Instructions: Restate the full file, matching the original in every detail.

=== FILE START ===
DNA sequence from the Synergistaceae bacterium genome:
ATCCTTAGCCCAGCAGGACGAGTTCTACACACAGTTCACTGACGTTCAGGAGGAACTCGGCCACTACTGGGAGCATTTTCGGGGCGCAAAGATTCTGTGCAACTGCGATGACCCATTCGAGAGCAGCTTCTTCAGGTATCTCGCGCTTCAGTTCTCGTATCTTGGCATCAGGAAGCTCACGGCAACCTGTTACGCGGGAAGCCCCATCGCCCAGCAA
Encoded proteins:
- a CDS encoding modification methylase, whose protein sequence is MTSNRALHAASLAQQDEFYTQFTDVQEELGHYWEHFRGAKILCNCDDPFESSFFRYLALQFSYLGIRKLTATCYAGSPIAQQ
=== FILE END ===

DNA sequence from the Synergistaceae bacterium genome:
ATCCTTAGCCCAGCAGGACGAGTTCTACACACAGTTCACTGACGTTCAGGAGGAACTCGGCCACTACTGGGAGCATTTTCGGGGCGCAAAGATTCTGTGCAACTGCGATGACCCATTCGAGAGCAGCTTCTTCAGGTATCTCGCGCTTCAGTTCTCGTATCTTGGCATCAGGAAGCTCACGGCAACCTGTTACGCGGGAAGCCCCATCGCCCAGCAA
Encoded proteins:
- a CDS encoding modification methylase, whose protein sequence is MTSNRALHAASLAQQDEFYTQFTDVQEELGHYWEHFRGAKILCNCDDPFESSFFRYLALQFSYLGIRKLTATCYAGSPIAQQ